The prevailing wisdom—or simply just common practice among most institutional investors—of selling funds or firing managers after two or three years of underperformance and replacing them with recently outperforming funds or managers leads to disappointing outcomes. Arnott, Kalesnik, and Wu show that the emphasis on past performance in selecting investments is a reliably poor path to future outperformance. The authors offer a remedy to improve investment decisions, and thus investment results, by supplementing the past performance information with current relative valuation, compared to past norms.
Basing estimates of future performance on past performance presumes the presence of skill on the part of the fund manager. The authors begin with an analysis of over 3,300 US open-end long-only active equity funds from the Morningstar Direct Mutual Fund Database for the period January 1990 to December 2016 to determine if that presumption is correct. Past performance is measured over three horizons of one year, three years, and five years and is compared to subsequent performance over a horizon of the same respective length. Performance is measured four ways: 1) simple return, 2) return relative to the market, 3) return relative to the peer group, and 4) return controlling for the Fama–French five factors (market, value, size, profitability, and investment) plus the momentum and low-beta factors.
The authors observe mean reversion in performance for three of the four measures of return; mean reversion is not found when manager peer-group performance is controlled for. This finding leads the authors to conclude the likely sources of outperformance are mean reversion in market-wide performance (observed in the simple return results) and mean reversion in style performance (observed in both simple and relative return measures). Mean reversion is most strong at the three- and five-year horizons, which indicates that the common practice of manager rotation—of firing recent losers and hiring recent winners—at three-year assessment intervals leads to the exact opposite result intended. When analyzed based on a fund’s trailing expense ratio, the relationship between expenses and subsequent performance is shown to be statistically significantly negative across all three investment horizons.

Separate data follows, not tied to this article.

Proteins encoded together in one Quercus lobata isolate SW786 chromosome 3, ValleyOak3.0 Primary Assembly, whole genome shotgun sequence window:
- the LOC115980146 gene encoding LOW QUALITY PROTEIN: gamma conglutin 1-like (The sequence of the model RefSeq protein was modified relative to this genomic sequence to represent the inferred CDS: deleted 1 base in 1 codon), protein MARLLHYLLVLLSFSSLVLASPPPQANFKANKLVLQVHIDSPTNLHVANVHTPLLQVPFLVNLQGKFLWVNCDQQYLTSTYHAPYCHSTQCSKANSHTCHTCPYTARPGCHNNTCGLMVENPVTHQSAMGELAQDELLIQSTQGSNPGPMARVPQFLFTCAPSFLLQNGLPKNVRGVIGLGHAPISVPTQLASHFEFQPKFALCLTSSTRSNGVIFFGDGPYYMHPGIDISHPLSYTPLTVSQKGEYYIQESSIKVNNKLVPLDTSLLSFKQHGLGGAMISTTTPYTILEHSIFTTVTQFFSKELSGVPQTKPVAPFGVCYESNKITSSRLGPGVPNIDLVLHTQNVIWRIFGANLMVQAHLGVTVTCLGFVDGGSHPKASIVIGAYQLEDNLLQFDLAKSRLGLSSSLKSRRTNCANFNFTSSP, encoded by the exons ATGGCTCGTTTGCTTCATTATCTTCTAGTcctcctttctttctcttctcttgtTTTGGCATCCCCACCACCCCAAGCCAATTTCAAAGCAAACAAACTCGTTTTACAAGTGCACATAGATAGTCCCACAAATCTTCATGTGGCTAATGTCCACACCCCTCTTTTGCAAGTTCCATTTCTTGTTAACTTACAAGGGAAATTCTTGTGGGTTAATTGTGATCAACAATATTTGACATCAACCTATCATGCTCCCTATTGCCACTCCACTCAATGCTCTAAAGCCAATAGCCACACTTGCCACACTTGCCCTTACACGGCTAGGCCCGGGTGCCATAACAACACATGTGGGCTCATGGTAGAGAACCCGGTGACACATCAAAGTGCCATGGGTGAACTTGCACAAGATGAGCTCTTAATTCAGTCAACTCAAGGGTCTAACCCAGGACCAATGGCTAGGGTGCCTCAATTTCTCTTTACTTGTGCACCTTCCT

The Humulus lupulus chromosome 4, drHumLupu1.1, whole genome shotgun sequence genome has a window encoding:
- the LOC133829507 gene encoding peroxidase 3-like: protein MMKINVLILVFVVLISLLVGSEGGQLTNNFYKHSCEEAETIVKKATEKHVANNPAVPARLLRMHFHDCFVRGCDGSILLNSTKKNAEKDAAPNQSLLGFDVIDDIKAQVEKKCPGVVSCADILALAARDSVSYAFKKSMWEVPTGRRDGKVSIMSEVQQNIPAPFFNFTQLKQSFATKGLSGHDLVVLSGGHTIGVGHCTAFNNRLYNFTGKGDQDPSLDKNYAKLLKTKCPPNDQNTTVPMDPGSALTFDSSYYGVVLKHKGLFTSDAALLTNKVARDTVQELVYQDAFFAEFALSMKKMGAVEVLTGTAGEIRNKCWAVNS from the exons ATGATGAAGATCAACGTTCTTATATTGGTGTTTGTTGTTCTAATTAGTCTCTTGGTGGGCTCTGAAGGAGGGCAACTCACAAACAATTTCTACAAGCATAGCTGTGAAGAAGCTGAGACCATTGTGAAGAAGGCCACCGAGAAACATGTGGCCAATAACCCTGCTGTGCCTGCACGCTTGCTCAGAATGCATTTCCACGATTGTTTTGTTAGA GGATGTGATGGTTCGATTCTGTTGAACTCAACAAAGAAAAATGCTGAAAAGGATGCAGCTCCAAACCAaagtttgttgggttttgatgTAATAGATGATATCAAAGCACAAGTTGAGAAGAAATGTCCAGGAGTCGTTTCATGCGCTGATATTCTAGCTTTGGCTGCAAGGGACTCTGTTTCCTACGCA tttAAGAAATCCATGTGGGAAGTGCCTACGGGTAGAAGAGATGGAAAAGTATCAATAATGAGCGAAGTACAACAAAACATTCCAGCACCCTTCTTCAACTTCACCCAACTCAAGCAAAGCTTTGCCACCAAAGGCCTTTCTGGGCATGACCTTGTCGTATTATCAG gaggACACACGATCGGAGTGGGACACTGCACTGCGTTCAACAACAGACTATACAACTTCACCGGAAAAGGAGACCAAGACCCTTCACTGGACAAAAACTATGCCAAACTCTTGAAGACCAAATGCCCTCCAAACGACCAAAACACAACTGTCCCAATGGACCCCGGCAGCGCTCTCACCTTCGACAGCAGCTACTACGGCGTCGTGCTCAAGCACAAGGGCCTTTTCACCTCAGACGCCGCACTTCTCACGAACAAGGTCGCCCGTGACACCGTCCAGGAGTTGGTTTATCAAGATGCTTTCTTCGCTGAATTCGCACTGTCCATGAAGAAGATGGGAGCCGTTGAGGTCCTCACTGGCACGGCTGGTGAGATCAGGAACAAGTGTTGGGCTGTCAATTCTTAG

Arnott, Kalesnik, and Wu then explain why an investment with a beginning point of trading cheaply (although an uncomfortable position for investors to hold) leads to better performance, and vice versa. The authors reference their earlier published findings on the link between factor valuations and the subsequent performance of those factors (Arnott et al.  and Arnott, Beck, and Kalesnik [2016a,b]). A multivariate regression combining four variables—past return relative to the market, trailing average fees, fund style forecast, and past three-year Fama–French alpha—shows that only the expense ratio and the factor-implied returns maintain their statistical significance in predicting future return. The authors test the robustness of their US market results by repeating their analysis in the international markets, with similar findings. The study period of January 1991 through December 2016 is the same for both US and international samples.
Investors who wish to apply the authors’ findings can do so by making manager selection decisions based on a forecast of expected returns that incorporates the manager’s factor exposures, factor expected returns (taking valuation into consideration), fees, and the manager’s stock selection skill within each style group. Following such a framework, however, runs counter to the very common and comfortable regular rotation out of recently underperforming managers (losers) which are replaced by recently overperforming managers (winners).
To be clear, Arnott, Kalesnik, and Wu are not advocating abandoning past performance in manager selection decisions, but rather are advocating to enhance the investor’s decision-making toolkit by adding the dimension of valuation. Investors are able to make better-informed decisions when they pair factor valuation-based information with a manager’s past performance.
Summarized by Kay Jaitly, CFA.